In the United States, the top 25% of buildings with the best energy efficiency performance are given permission to display the Energy Star mark, a logo mark also used for computers. There are even examples of public institutions with policies to only move into buildings which display this mark. Japan is also experiencing calls for environmental rationality in architectural design.

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Figure 7: Real estate advertisements in France. Environmental performance is shown at the bottom right of each advertisement

Toward a society where zero-energy buildings are a standard

Some other future targets are net-zero energy houses (ZEH) and net-zero energy buildings (ZEB), which exhibit zero net primary energy consumption over the course of a year (zero difference between energy used and energy created). That is to say, we will have realized a fossil energy-free society in which people can live comfortably. The Basic Energy Plan also states that “we aim to make all newly built ordinary houses to be ZEHs by 2020, and the standard for all new buildings to be ZEH by 2030.” In Japan, about 10,000 ZEH houses have been built this year as a result of establishing definitions and roadmaps for ZEH and ZEB in 2015. However, this does not compare to the total of 80,000 ordinary houses built annually. Large corporations are already selling ZEH houses, but small-to-medium size community-based building contractors should also attempt joining the market.

Figure 8: Definition and assessment of ZEH

Figure 8: Definition and assessment of ZEH

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Figure 9(a): Nobi-Nobi House, Waseda University’s entry at “Ene-Mane House 2014: Houses of 2030,” a competition to construct and display model houses incorporating advanced ZEH technologies and new ZEH-driven lifestyles」

Waseda University’s entry at Ene-Mane House 2014: Houses of 2030
Nobi-Nobi House

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Figure 9(b): Waseda Live House, first prize winner at “Ene-Mane House 2015: Energy, Life, Asia

Ene-Mane House 2015: Energy, Life, Asia
Waseda Live House

Raising environmental awareness among corporate tenants is necessary for ZEB since it does not reflect an individual’s intent as much as ZEH can. In the United States, Apple Inc. is currently constructing a ZEB for its new head office. Stanford University is also building a new ZEB on its campus. Now that these terms have been clearly established in Japan as well, I hope to see the construction of school buildings at Waseda University and elsewhere be ZEB ready, nearly ZEB, and so on.

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Photo: Professor Shin-ichi Tanabe at his laboratory. He seemed to enjoy speaking to us about the research during our visit.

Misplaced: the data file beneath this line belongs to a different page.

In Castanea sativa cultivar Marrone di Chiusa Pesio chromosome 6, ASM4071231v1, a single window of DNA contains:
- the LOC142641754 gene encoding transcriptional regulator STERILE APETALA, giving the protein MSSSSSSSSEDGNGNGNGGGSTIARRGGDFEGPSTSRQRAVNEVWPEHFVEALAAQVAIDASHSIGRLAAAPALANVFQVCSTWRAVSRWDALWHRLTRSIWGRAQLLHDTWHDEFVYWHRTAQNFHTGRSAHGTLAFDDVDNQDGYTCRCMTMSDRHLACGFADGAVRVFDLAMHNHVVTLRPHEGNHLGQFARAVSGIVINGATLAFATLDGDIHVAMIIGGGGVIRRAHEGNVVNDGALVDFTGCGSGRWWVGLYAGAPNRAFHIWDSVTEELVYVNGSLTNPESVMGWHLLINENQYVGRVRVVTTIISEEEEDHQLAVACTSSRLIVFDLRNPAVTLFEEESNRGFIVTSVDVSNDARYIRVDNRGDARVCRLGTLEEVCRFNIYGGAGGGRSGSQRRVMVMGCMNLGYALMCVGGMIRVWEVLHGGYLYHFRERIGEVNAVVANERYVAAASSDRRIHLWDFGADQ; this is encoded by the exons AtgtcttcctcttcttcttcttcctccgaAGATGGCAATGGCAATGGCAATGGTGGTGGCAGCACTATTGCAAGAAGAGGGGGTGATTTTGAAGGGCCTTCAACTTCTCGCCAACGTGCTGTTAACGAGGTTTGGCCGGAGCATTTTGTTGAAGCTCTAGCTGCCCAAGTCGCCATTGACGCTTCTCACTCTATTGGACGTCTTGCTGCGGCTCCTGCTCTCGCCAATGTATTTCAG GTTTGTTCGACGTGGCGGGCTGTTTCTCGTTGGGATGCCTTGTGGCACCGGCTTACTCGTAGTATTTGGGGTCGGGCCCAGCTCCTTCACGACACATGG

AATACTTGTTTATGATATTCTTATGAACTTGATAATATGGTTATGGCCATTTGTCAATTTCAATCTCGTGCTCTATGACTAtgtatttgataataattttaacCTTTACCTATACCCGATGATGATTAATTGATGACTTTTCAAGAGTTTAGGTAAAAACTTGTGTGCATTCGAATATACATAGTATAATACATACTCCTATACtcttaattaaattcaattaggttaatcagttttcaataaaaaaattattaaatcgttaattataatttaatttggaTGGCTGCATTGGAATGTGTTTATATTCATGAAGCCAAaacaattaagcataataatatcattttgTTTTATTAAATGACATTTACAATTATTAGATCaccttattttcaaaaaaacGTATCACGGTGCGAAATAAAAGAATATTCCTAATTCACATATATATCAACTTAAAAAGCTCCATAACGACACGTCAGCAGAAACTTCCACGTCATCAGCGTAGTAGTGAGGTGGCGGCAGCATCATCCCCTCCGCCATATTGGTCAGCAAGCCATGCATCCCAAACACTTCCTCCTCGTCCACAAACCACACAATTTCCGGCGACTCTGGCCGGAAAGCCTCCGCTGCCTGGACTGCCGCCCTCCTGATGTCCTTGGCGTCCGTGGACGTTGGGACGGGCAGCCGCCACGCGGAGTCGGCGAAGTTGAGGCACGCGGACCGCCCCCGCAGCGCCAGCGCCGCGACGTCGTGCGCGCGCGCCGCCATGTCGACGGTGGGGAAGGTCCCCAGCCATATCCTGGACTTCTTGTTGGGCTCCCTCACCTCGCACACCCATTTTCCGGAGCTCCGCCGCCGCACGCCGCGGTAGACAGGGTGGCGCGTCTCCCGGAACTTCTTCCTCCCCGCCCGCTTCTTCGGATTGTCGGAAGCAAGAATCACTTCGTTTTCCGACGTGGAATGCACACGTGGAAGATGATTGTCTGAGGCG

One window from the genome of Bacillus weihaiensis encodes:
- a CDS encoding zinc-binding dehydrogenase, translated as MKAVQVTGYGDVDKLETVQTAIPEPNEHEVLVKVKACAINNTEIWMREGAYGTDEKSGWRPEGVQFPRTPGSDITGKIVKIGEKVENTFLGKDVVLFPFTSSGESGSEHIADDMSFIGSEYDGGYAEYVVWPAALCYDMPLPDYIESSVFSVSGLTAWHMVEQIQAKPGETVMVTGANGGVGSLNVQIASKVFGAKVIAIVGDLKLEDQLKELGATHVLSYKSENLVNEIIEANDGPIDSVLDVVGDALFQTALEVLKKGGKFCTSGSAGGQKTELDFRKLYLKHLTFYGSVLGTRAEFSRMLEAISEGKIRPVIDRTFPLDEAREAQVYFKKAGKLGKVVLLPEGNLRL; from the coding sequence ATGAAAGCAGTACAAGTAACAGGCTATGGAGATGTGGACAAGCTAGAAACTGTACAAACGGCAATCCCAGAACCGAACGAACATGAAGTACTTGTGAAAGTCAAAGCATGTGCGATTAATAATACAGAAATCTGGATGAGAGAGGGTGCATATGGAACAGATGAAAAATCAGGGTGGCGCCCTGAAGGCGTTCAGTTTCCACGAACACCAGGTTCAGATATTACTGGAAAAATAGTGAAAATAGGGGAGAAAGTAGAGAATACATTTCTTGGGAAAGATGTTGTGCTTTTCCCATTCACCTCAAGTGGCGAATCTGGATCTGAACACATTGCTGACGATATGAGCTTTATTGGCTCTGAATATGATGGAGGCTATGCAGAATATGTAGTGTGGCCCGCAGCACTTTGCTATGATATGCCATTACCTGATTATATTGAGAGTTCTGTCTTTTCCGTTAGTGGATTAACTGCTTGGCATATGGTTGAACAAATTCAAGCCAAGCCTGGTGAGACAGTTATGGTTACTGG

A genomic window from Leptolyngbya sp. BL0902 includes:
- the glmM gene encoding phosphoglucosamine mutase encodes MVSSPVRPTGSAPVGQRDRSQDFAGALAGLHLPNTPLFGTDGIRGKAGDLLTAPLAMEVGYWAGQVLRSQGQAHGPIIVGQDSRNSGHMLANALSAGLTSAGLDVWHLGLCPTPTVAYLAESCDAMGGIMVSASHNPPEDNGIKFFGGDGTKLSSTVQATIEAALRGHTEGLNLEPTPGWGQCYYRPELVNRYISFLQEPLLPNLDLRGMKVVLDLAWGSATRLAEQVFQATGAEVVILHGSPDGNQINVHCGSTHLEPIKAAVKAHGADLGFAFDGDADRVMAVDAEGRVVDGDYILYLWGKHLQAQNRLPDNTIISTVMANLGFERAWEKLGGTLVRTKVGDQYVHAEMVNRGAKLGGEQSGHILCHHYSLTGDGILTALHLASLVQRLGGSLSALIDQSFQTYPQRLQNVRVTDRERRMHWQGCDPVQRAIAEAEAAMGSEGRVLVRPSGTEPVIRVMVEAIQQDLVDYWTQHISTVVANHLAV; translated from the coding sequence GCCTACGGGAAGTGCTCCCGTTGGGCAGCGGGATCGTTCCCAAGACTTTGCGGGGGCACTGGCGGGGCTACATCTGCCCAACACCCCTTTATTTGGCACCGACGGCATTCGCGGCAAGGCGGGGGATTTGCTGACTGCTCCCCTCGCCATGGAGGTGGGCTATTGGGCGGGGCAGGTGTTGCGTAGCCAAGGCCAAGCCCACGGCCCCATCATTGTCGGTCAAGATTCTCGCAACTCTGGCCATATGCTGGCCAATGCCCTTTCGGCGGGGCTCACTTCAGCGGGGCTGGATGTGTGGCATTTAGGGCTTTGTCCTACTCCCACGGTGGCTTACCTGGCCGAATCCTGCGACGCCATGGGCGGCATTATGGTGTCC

Energy conservation as the second fuel: a richer lifestyle through EMS

In April 2015, the government presented the energy mix vision it plans to achieve by 2030, including the target of “implementing 20% renewable energy while saving 17% energy consumption.” Interestingly, as energy consumption in the industry and transportation sectors falls, consumption in the housing and building sector is rising and currently accounts for a third of the total consumption. The housing and building sector must make efforts to account for half of the 17% energy conservation target. This is quite challenging, but we will simply have to try our best.

Japan is currently in a phase where it must change its stance on energy. We must enrich our lives while reducing energy consumption. Energy efficiency is known as the “second fuel,” and, by implementing renewable energy alongside with promoting CO2 reduction, we aim for reaching the target of “reducing energy consumption 26% below 2013 by 2030” proposed by Japan at COP 21 at the 21st United Nations Framework Convention on Climate Change (UNFCCC). Renewable energy means dealing with nature, and so we need an energy management system (EMS) to utilize energy well while storing and controlling it in case of fluctuations in nature. Where there is not only one home or building but many grouped together in communities or urban areas, how can we be flexible about distributing, storing, and utilizing energy? I think research across the fields of electric power, architecture, and machinery will become the new frontier in the future. Japan has a culture of sharing, so it would be ideal if such an accommodating system could flourish in the area of energy as well.

☞Click here for volume 1

Profile

プロフィール Professor Shin-ichi Tanabe

Professor Tanabe graduated from Waseda University’s Department of Architecture, School of Science and Engineering in 1982 and then from the Graduate School of Science and Engineering in 1984. He holds a PhD in engineering. He was a researcher at the Laboratory of Heating and Air Conditioning at the Technical University of Denmark from 1984 to 1986 and named assistant professor at the School of Science and Engineering at Waseda University in 1986. He served as a full-time lecturer at Ochanomizu University’s Faculty of Home Economics from 1988 and became an associate professor at the Faculty of Human Life and Environmental Sciences from 1992. He was also a visiting scholar at the University of California, Berkeley from 1992 to 1993. He returned to Waseda as an associate professor in the Department of Architecture, School of Science and Engineering, from 1999 and later professor in the same department. He was appointed professor in the Department of Architecture, School of Creative Science and Engineering, Faculty of Science and Engineering, Waseda University in 2007 due to reorganization. His current non-academic positions include Chair of the Japanese Association of Building Mechanical and Electrical Engineers, Vice President of the Architectural Institute of Japan, Chair of the Environmental Council and Tokyo Metropolitan Government among others.